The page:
His contention that the rats had no personalities and no emotions was the one thing he ever told me that I didn’t believe. Research since then has suggested that I was right that the divide scientists then drew between humans and animals was artificial and anthropocentric. One of the experts on animal emotion, Jaak Panksepp, a professor and researcher at Washington State University, says “people don’t have a monopoly on emotion; rather, despair, joy and love are ancient, elemental responses that have helped all sorts of creatures survive and thrive in the natural world.”

The human tendency to anthropomorphize inanimate objects, however, is also well documented. In a famous 1960s experiment I studied in college, students confided in a computer program, ELIZA, that spat out responses based on Rogerian therapy. Many participants mistook ELIZA for a human and grew emotionally attached to “her.” More recently, a New York Times editorial by branding consultant Martin Lindstrom – contended (controversially and possibly falsely) that brain scans revealed that “the subjects’ brains responded to the sound of their phones as they would respond to the presence or proximity of a girlfriend, boyfriend or family member…they loved their iPhones.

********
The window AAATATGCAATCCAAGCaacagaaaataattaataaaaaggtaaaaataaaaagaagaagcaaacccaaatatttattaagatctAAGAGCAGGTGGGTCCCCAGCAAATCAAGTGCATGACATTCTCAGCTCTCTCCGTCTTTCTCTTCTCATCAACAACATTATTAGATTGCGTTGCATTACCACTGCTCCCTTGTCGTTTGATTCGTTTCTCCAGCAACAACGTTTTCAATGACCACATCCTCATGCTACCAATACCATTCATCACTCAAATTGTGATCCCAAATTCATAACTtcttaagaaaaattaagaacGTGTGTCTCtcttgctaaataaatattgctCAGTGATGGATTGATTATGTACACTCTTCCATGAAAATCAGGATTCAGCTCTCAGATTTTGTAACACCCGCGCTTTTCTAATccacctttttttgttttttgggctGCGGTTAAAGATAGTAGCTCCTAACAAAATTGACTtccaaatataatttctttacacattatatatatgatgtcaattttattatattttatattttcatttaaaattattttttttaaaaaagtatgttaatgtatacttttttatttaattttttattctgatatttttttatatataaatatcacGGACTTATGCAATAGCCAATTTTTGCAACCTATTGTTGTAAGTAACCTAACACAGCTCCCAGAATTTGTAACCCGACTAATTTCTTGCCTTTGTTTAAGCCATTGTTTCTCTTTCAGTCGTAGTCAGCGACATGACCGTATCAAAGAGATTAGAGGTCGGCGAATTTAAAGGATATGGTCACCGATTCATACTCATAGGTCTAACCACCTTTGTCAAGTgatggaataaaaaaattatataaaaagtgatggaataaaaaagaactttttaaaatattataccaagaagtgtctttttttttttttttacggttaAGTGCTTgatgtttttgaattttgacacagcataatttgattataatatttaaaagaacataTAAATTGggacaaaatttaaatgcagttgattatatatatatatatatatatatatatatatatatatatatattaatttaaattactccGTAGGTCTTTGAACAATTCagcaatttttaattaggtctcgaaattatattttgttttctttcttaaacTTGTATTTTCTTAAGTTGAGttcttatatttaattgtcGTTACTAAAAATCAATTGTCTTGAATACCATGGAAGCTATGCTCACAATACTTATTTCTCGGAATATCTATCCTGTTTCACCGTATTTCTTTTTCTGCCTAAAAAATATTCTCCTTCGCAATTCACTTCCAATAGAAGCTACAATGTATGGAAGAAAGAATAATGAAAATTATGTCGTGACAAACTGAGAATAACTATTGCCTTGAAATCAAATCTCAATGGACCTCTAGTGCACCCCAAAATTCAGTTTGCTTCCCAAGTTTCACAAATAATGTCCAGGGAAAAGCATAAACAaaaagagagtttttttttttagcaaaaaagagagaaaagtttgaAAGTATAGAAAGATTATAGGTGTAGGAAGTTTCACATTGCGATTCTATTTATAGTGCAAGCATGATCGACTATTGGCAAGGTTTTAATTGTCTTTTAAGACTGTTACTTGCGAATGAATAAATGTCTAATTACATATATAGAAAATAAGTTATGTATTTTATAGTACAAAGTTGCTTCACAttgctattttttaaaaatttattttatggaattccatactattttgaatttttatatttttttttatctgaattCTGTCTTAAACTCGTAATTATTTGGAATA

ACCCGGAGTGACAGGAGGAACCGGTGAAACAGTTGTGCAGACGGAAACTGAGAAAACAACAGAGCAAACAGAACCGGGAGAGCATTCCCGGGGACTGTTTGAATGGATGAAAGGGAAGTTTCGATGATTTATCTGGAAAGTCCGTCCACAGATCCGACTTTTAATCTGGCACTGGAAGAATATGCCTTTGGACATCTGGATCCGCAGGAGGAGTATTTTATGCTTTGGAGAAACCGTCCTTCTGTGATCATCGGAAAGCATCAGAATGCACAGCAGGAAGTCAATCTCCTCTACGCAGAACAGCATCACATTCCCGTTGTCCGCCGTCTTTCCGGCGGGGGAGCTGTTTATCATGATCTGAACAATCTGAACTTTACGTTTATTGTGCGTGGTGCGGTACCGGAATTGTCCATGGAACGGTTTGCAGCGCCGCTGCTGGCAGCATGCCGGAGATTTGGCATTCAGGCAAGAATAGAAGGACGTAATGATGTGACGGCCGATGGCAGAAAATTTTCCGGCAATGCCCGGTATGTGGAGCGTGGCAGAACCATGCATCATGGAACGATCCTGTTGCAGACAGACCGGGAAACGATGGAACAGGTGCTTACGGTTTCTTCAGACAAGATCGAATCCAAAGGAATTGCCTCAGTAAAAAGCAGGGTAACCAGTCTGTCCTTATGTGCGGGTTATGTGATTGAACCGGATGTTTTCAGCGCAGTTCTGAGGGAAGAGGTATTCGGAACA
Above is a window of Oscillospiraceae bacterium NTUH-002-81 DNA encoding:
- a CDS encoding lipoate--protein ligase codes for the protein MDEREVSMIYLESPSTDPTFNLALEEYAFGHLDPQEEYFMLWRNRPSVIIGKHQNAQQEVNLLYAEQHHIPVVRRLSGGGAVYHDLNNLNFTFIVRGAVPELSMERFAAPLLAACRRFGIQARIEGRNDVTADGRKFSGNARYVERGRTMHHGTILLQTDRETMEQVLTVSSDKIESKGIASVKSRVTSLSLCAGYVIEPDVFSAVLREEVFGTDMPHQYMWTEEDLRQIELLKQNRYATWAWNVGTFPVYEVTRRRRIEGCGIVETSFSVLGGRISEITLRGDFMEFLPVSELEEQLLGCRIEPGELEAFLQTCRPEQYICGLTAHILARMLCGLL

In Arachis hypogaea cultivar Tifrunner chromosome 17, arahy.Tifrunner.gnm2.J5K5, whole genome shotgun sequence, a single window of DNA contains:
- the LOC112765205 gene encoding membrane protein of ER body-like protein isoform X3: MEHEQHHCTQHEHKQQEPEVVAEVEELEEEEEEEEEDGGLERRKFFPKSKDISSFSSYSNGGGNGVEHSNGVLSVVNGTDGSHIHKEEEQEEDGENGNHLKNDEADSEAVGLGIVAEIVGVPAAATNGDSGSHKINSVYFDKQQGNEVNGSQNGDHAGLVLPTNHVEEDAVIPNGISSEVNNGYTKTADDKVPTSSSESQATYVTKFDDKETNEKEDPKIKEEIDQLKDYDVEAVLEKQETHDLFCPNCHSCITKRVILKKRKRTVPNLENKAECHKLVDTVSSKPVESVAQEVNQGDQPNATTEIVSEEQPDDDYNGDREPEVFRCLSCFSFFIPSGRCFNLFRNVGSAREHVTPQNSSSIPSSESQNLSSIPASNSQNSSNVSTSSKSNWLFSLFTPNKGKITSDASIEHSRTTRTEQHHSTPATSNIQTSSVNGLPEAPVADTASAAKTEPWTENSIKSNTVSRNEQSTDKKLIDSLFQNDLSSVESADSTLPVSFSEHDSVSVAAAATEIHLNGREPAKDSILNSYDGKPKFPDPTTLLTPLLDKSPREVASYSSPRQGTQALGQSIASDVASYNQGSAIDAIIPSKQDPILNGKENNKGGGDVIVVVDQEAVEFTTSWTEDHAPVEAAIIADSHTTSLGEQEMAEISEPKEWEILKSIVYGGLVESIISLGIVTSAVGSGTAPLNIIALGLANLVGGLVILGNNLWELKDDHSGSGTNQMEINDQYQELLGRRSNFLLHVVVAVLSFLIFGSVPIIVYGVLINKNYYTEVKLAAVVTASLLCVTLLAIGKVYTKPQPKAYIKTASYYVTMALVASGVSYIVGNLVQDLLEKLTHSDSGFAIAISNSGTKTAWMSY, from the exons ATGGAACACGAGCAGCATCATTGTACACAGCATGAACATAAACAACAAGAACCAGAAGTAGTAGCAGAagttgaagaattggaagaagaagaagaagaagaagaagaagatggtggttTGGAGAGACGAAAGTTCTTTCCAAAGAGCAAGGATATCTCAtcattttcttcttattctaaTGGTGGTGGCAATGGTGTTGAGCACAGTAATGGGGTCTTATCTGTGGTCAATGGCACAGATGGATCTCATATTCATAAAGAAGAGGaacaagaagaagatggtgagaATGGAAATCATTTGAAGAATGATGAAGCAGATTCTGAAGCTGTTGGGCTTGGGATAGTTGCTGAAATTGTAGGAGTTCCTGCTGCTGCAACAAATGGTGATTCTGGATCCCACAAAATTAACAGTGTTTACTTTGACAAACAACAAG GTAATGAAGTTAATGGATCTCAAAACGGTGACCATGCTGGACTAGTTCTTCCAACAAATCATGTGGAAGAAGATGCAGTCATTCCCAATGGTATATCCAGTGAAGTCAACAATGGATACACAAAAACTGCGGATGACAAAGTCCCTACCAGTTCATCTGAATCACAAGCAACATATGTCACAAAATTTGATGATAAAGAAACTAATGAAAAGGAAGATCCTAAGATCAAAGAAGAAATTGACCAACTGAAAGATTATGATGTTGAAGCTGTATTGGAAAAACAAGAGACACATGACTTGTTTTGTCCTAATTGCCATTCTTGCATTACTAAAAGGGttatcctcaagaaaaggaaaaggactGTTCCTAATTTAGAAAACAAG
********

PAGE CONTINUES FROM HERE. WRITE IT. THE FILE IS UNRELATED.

The implication here is something like, “Humans anthropomorphize both objects and animals; objects don’t have emotions; therefore it is likely that animals don’t have emotions either.”

For those of us who spend time around them, though, it seems glaringly obvious that animals have an emotional life. Pets clearly show jealousy, anger, affection, and joy; and when their owners feel strong emotions, they rarely fail to appear with a cold nose, a warm tongue, or a snuggle. Our pets declare their personalities and desires as plainly as any child, and they share the child’s impulse to touch and give comfort in the face of human emotions they don’t understand. Researchers point out that only humans have the ability to think about their own emotions…at least as far as they know.